It’s safe to say that sales operations leaders are the true masters of the sales universe in the modern age. So, the tech-savvy sales development organizations may be sales operations’ biggest and baddest allies: eager to use new tools, refine their own process and become more efficient through sales operations data.

SDRs, being the truly data-driven individuals that they are, have compensation goals tied to critical metrics drive leads through the funnel by way of demos, appointments, intro calls and sales accepted leads generated, which essentially makes sales operations data the glue that holds sales teams together.

But there’s a popular saying in the sales operations world, and it goes a little something like this:

If it isn’t in the CRM, it never happened.”

Unlucky for them, sales operations leaders are usually tasked with chasing down sales reps to comply with using the company CRM. But they don’t just do it for fun — they do it to ensure a high level of sales operations data integrity.

What is data integrity? It’s the accuracy and completeness of any data stored in a database, application or otherwise within a system. And it’s important because sales operations data is the foundation of modern sales analytics.

CRMs, from one perspective, are simply data entry systems. Sales operations designs and customizes this data entry system to match up to the sales process they’ve designed. Without data integrity, any analysis is flawed. Without analysis, there’s no point in collecting data.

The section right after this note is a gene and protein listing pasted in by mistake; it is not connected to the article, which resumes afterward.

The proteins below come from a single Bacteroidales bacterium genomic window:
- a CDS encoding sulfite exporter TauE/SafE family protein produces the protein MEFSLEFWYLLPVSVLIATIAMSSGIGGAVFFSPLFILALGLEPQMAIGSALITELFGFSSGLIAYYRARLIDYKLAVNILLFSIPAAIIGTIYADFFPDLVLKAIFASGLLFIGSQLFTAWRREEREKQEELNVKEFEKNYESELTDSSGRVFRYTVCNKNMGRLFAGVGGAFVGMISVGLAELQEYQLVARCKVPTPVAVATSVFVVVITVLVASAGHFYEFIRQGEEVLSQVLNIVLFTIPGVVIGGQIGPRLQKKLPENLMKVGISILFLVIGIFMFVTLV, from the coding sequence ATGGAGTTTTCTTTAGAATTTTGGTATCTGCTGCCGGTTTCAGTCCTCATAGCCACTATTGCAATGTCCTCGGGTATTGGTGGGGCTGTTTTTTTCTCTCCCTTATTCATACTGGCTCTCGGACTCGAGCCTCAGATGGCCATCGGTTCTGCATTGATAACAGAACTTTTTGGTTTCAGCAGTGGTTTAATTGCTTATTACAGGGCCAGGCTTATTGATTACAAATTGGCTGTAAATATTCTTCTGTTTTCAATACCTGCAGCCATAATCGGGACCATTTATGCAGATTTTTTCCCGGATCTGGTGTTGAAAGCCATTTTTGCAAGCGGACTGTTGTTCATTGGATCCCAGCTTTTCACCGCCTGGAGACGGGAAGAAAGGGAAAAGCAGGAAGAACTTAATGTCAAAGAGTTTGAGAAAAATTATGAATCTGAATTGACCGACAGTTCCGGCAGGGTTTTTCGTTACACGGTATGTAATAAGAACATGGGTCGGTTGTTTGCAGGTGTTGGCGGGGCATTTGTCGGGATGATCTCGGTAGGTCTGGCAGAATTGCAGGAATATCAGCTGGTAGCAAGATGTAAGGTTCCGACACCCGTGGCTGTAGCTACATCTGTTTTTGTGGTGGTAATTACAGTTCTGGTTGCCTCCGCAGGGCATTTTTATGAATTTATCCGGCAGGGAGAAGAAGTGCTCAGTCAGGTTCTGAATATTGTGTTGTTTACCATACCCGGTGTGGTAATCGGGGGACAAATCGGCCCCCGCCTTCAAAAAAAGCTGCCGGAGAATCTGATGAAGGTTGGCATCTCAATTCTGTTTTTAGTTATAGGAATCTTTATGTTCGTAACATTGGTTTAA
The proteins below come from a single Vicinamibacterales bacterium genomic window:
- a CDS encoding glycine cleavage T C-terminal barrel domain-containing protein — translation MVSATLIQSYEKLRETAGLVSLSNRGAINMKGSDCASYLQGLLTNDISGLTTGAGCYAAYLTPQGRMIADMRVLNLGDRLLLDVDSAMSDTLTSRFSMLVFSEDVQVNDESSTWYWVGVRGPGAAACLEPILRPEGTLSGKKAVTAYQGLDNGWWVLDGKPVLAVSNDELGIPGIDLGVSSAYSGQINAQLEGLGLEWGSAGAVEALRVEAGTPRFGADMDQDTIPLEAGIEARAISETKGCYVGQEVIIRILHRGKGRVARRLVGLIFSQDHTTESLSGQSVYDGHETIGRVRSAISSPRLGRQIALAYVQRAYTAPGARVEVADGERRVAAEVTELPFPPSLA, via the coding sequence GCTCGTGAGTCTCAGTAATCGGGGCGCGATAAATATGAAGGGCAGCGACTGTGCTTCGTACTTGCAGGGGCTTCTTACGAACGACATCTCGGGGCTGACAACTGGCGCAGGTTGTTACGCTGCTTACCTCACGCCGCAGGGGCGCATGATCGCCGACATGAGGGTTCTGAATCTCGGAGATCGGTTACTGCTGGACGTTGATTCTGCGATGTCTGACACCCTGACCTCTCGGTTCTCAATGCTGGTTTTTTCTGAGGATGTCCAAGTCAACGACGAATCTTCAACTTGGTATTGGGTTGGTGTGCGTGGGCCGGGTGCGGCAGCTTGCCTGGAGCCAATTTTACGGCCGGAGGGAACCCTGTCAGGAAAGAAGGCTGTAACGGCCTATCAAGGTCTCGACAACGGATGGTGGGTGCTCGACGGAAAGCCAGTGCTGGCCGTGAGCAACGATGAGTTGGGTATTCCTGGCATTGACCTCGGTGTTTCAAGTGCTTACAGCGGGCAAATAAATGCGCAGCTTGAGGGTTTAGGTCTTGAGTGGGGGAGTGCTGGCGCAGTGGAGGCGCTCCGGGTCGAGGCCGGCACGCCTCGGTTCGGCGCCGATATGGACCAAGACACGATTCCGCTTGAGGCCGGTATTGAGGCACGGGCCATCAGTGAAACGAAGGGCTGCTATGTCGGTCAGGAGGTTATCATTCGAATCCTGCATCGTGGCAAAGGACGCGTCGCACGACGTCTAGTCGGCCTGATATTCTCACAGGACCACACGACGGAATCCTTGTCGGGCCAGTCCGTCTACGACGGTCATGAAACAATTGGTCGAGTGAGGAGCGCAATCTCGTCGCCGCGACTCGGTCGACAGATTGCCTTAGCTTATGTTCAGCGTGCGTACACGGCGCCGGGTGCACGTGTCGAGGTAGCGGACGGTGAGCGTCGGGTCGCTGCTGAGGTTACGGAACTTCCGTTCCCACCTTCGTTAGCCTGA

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Clearly you should be collecting sales operations data because… science.

In all seriousness, when a sales operations leader asks reps to comply and correctly fill out fields within the CRM (probability of close, recording task activity, etc.) understand that all of this data goes into the decision making and strategy of the sales organization. Data integrity affects everyone in the revenue function of a business, including:

• Marketing: Sales data is critical for collaborating with marketing to develop a go-to-market process. Example data points include the velocity at which leads travel through the funnel, characteristics of leads that are most likely to be accepted by sales, and which marketing methods are truly driving revenue.

• Sales Executive Management: Ever wonder how those territories, duties and responsibilities are assigned? It’s all in the data. Data can inform which territories are most active, which tasks push leads through the funnel and the roles in the organizations that are really pushing the needle forward.

• Individual Reps: Data points such as deal size, composition, and customer retention help inform how much sales reps get paid. (Do we have your attention to sales operations data now, SDRs?) It’s also used to predict pipeline and revenue, which means that it’s also the foundation of quotas and goal-setting for individual reps.

That’s a lot of weight on just one role, but sales operations leaders are the masters of the process, ensuring team-wide success and growth.

They’re responsible for creating and socializing the sales process that drives revenue for the business. They’re responsible for the rhythm and cadence of the entire team’s process. And ultimately, a team with solid sales operations data crushes numbers, while teams that just wing it barely hit quota.

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